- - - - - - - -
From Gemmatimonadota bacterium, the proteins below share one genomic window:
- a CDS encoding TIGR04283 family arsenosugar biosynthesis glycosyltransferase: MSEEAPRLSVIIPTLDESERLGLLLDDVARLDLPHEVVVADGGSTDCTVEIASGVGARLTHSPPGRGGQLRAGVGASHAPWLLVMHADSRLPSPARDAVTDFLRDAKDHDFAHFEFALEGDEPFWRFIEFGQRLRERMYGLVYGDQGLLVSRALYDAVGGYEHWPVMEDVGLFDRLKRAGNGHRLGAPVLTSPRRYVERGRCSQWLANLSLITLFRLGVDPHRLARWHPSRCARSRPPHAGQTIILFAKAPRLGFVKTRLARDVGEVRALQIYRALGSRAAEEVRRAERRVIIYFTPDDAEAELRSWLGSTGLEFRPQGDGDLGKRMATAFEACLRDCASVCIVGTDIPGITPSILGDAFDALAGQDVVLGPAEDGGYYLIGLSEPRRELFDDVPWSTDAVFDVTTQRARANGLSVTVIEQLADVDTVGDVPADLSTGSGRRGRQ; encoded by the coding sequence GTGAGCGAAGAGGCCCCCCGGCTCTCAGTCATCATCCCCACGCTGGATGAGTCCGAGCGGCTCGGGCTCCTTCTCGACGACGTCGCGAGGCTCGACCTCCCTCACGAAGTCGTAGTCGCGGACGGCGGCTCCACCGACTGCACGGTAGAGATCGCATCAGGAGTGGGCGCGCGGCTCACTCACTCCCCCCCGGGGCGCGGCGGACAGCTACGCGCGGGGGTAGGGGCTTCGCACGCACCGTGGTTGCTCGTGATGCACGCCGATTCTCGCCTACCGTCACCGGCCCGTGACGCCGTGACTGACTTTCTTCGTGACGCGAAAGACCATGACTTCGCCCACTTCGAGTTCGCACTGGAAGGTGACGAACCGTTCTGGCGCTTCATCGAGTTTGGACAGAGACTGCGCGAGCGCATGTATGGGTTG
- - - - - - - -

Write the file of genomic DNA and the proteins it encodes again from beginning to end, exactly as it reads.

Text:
From Gemmatimonadota bacterium, the proteins below share one genomic window:
- a CDS encoding TIGR04283 family arsenosugar biosynthesis glycosyltransferase: MSEEAPRLSVIIPTLDESERLGLLLDDVARLDLPHEVVVADGGSTDCTVEIASGVGARLTHSPPGRGGQLRAGVGASHAPWLLVMHADSRLPSPARDAVTDFLRDAKDHDFAHFEFALEGDEPFWRFIEFGQRLRERMYGLVYGDQGLLVSRALYDAVGGYEHWPVMEDVGLFDRLKRAGNGHRLGAPVLTSPRRYVERGRCSQWLANLSLITLFRLGVDPHRLARWHPSRCARSRPPHAGQTIILFAKAPRLGFVKTRLARDVGEVRALQIYRALGSRAAEEVRRAERRVIIYFTPDDAEAELRSWLGSTGLEFRPQGDGDLGKRMATAFEACLRDCASVCIVGTDIPGITPSILGDAFDALAGQDVVLGPAEDGGYYLIGLSEPRRELFDDVPWSTDAVFDVTTQRARANGLSVTVIEQLADVDTVGDVPADLSTGSGRRGRQ; encoded by the coding sequence GTGAGCGAAGAGGCCCCCCGGCTCTCAGTCATCATCCCCACGCTGGATGAGTCCGAGCGGCTCGGGCTCCTTCTCGACGACGTCGCGAGGCTCGACCTCCCTCACGAAGTCGTAGTCGCGGACGGCGGCTCCACCGACTGCACGGTAGAGATCGCATCAGGAGTGGGCGCGCGGCTCACTCACTCCCCCCCGGGGCGCGGCGGACAGCTACGCGCGGGGGTAGGGGCTTCGCACGCACCGTGGTTGCTCGTGATGCACGCCGATTCTCGCCTACCGTCACCGGCCCGTGACGCCGTGACTGACTTTCTTCGTGACGCGAAAGACCATGACTTCGCCCACTTCGAGTTCGCACTGGAAGGTGACGAACCGTTCTGGCGCTTCATCGAGTTTGGACAGAGACTGCGCGAGCGCATGTATGGGTTG